Reginald Andre and Daniel Goldberg, vice presidents in the Investment Management and Merchant Banking divisions, respectively, have more than 20 years of combined experience at the firm – but they met for the first time at a nonprofit event in 2014 that was organized by Getting Out and Staying Out (GOSO). Reg and Dan shared an interest in helping previously incarcerated young men get on a path to success – a population served by Harlem-based GOSO since 2003.
“Many of the guys don’t expect to have opportunities,” Reg said, explaining that the organization uses “the guys” as a term of endearment when referring to its participants. “The GOSO staff are often the first people in the guys’ lives to tell these men there are opportunities out there for them, and that if they’re willing to work hard, GOSO will be here to help position them to seize those opportunities.”
Reg and Dan now connect regularly as active board members of GOSO, which seeks to reduce the recidivism rate of previously incarcerated young men in New York. The nonprofit offers a holistic program comprising social and emotional counseling with licensed social workers, provides educational opportunities to help clients earn a high school diploma (or equivalent) or a college degree, and partners with potential employers to grant interviews to the GOSO pool of candidates.
Last year, Reg and Dan organized a Community TeamWorks (CTW) workshop with GOSO that enabled Goldman Sachs professionals to make an impact in the community by leveraging their expertise to lead participants through financial literacy, job readiness and networking exercises.
“The response we got from the volunteers was overwhelmingly positive, and we realized there was something there, in terms of reinvesting in the community what the firm has invested in us,” Dan said. “Based on its success, the CTW will now be held annually.”
Developing a Results-Oriented Strategy
Since joining the GOSO board, Reg and Dan have led a number of results-oriented initiatives for the organization, including establishing a monthly volunteer program to help develop GOSO clients’ interviewing skills, revamping GOSO’s budgeting and financial oversight processes, and leading the planning effort for the nonprofit’s annual gala that is taking place on April 19.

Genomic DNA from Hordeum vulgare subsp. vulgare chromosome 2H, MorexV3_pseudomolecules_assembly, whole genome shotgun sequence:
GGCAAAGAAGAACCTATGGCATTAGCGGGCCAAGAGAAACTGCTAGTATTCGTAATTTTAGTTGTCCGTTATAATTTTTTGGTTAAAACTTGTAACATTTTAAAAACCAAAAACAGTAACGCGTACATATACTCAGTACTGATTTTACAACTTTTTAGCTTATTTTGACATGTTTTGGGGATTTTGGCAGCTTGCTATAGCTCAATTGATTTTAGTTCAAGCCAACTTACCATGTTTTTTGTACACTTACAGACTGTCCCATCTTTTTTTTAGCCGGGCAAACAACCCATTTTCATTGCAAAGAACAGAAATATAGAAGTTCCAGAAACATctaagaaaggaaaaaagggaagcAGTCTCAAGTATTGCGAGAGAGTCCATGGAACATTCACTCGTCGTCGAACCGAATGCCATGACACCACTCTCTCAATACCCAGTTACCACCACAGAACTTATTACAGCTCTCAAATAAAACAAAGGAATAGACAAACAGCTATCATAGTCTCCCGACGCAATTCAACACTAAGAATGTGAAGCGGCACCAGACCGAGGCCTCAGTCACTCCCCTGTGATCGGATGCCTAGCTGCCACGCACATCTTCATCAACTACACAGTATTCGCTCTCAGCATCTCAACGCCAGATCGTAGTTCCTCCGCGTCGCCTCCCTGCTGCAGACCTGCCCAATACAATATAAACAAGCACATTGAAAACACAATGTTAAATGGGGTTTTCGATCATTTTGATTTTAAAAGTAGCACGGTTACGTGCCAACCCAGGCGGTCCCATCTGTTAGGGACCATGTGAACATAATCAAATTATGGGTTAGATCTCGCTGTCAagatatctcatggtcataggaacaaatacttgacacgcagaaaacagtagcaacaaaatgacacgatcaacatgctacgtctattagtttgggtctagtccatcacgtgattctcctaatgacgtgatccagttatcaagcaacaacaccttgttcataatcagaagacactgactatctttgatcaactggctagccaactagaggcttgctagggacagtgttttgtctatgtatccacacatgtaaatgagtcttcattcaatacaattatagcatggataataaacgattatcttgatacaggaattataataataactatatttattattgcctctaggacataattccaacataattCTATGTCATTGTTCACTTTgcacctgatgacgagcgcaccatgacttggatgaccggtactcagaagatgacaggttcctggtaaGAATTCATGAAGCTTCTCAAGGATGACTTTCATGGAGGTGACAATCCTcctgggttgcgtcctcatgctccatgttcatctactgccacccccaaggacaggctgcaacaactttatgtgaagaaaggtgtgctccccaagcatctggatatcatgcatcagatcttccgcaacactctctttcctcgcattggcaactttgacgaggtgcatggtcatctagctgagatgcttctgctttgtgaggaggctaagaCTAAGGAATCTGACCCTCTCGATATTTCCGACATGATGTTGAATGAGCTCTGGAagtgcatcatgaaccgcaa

“We pledged to each other when we started that we were going to avoid doing things just on a ‘best effort’ basis, and instead apply a Goldman mindset to our involvement,” Reg said. “We’re always looking to institutionalize best practices and to bring a quantitative angle where we can so that decisions are supported by analytics we trust.”
Finding Inspiration in Success Stories
Reg and Dan find inspiration in the young men they serve, most of whom participate in GOSO programs voluntarily. Dan recalled the story of a young man who commuted a total of four hours each day to participate in an internship sourced and paid by GOSO at a bakery in Brooklyn. He has since been hired full-time at the bakery, is learning valuable skills and is able to support his family.
“He was so happy to have a chance to work and prove himself,” Dan said. “His story is typical of the many bright participants in the program who maintain a positive attitude, good sense of humor and incredible work ethic despite adverse circumstances.”
The two vice presidents noted that despite success stories, stereotypes about previously incarcerated young men continue to be a challenge. A GOSO staff member explained during a training exercise for volunteers that the nonprofit’s clients are mostly minorities who are undereducated and come from low-income communities. The staff member then asked volunteers to write down words commonly associated with individuals of this background.
“Suffice it to say that the words written were not those one would use to characterize someone who would go far in life,” Reg said. “Based on the exercise, we were asked to consider, ‘How do you think these stereotypes impact employers’ decisions to hire our guys?’”
Dan added, “The group was then asked, ‘How do you think this impacts how the guys view themselves and their ability to do something other than what they did in the past?’”
A Successful Framework for Reentry
Fewer than 10 percent of GOSO participants return to jail, compared to a national average of 67 percent for their age group.
“GOSO’s success, coming from its incredible staff and unique blend of services, helps to break the cycle of crime and poverty in New York, something we think everyone can get behind,” Reg said.
This year, Goldman Sachs is being honored at GOSO’s annual gala as the “Corporate Partner of the Year” for the time and resources that Goldman Sachs people have contributed to GOSO and its clients. Dan and Reg attribute this accolade to GOSO’s “infectious cause” and the firm’s “culture of excellence and service.”
“We’re making a market in the sense that there’s demand for professionals’ skills and time, and there’s a supply of it here at Goldman Sachs,” Reg said. “We put together great monthly volunteer programming that facilitates that exchange in a way that increases the number of people who interact with our guys, and it’s led to tremendous support within the firm.”
In the months and years ahead, Reg and Dan hope to create additional programs addressing the needs of previously incarcerated young men; partner with more businesses for employment opportunities; and recruit new volunteers who are passionate about making an impact in their community.
“Everyone has something that they can offer, so our goal is to raise awareness, attract additional support and put it to work effectively to help our guys advance on the path to financial independence,” Reg said. “Our guys continue to be surprised and excited that professionals come up to Harlem all the way from Wall Street just to work with them, so let’s continue to show them that people in our position care.”
Related Link – Learn more about Getting Out and Staying Out.